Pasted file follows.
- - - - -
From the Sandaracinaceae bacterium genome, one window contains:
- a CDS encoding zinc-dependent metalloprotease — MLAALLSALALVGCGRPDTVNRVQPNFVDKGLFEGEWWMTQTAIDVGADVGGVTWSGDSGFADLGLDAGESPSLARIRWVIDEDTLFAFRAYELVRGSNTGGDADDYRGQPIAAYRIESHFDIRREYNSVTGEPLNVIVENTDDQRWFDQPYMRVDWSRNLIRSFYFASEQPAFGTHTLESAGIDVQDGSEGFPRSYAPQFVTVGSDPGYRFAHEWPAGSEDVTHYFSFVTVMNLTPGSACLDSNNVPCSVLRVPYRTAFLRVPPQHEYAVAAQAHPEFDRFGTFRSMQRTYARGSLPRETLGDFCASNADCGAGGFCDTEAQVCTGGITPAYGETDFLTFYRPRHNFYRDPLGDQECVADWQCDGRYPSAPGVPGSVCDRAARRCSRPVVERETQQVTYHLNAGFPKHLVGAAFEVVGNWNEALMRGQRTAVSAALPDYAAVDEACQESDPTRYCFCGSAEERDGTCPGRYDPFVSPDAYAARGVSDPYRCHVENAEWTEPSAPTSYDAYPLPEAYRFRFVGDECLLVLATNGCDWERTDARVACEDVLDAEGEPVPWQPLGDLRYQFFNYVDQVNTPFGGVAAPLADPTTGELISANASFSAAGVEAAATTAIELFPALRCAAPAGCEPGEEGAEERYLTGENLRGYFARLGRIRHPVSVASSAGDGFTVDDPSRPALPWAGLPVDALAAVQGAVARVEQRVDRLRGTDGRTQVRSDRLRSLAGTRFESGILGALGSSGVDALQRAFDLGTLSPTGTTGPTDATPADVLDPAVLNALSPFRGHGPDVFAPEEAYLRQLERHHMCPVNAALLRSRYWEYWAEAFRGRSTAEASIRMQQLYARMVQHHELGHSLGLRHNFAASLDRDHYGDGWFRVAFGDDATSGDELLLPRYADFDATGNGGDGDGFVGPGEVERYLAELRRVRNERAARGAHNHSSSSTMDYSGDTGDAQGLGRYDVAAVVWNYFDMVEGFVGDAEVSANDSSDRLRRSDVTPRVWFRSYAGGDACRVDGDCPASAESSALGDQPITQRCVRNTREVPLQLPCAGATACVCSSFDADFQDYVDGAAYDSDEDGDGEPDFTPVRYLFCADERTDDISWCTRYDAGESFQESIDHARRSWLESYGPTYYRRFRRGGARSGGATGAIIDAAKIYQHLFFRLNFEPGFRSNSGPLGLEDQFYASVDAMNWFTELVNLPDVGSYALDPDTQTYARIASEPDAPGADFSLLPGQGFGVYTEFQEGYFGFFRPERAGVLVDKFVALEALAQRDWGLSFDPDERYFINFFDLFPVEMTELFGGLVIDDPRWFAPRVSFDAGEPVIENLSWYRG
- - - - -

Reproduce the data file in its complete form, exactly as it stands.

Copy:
From the Sandaracinaceae bacterium genome, one window contains:
- a CDS encoding zinc-dependent metalloprotease — MLAALLSALALVGCGRPDTVNRVQPNFVDKGLFEGEWWMTQTAIDVGADVGGVTWSGDSGFADLGLDAGESPSLARIRWVIDEDTLFAFRAYELVRGSNTGGDADDYRGQPIAAYRIESHFDIRREYNSVTGEPLNVIVENTDDQRWFDQPYMRVDWSRNLIRSFYFASEQPAFGTHTLESAGIDVQDGSEGFPRSYAPQFVTVGSDPGYRFAHEWPAGSEDVTHYFSFVTVMNLTPGSACLDSNNVPCSVLRVPYRTAFLRVPPQHEYAVAAQAHPEFDRFGTFRSMQRTYARGSLPRETLGDFCASNADCGAGGFCDTEAQVCTGGITPAYGETDFLTFYRPRHNFYRDPLGDQECVADWQCDGRYPSAPGVPGSVCDRAARRCSRPVVERETQQVTYHLNAGFPKHLVGAAFEVVGNWNEALMRGQRTAVSAALPDYAAVDEACQESDPTRYCFCGSAEERDGTCPGRYDPFVSPDAYAARGVSDPYRCHVENAEWTEPSAPTSYDAYPLPEAYRFRFVGDECLLVLATNGCDWERTDARVACEDVLDAEGEPVPWQPLGDLRYQFFNYVDQVNTPFGGVAAPLADPTTGELISANASFSAAGVEAAATTAIELFPALRCAAPAGCEPGEEGAEERYLTGENLRGYFARLGRIRHPVSVASSAGDGFTVDDPSRPALPWAGLPVDALAAVQGAVARVEQRVDRLRGTDGRTQVRSDRLRSLAGTRFESGILGALGSSGVDALQRAFDLGTLSPTGTTGPTDATPADVLDPAVLNALSPFRGHGPDVFAPEEAYLRQLERHHMCPVNAALLRSRYWEYWAEAFRGRSTAEASIRMQQLYARMVQHHELGHSLGLRHNFAASLDRDHYGDGWFRVAFGDDATSGDELLLPRYADFDATGNGGDGDGFVGPGEVERYLAELRRVRNERAARGAHNHSSSSTMDYSGDTGDAQGLGRYDVAAVVWNYFDMVEGFVGDAEVSANDSSDRLRRSDVTPRVWFRSYAGGDACRVDGDCPASAESSALGDQPITQRCVRNTREVPLQLPCAGATACVCSSFDADFQDYVDGAAYDSDEDGDGEPDFTPVRYLFCADERTDDISWCTRYDAGESFQESIDHARRSWLESYGPTYYRRFRRGGARSGGATGAIIDAAKIYQHLFFRLNFEPGFRSNSGPLGLEDQFYASVDAMNWFTELVNLPDVGSYALDPDTQTYARIASEPDAPGADFSLLPGQGFGVYTEFQEGYFGFFRPERAGVLVDKFVALEALAQRDWGLSFDPDERYFINFFDLFPVEMTELFGGLVIDDPRWFAPRVSFDAGEPVIENLSWYRG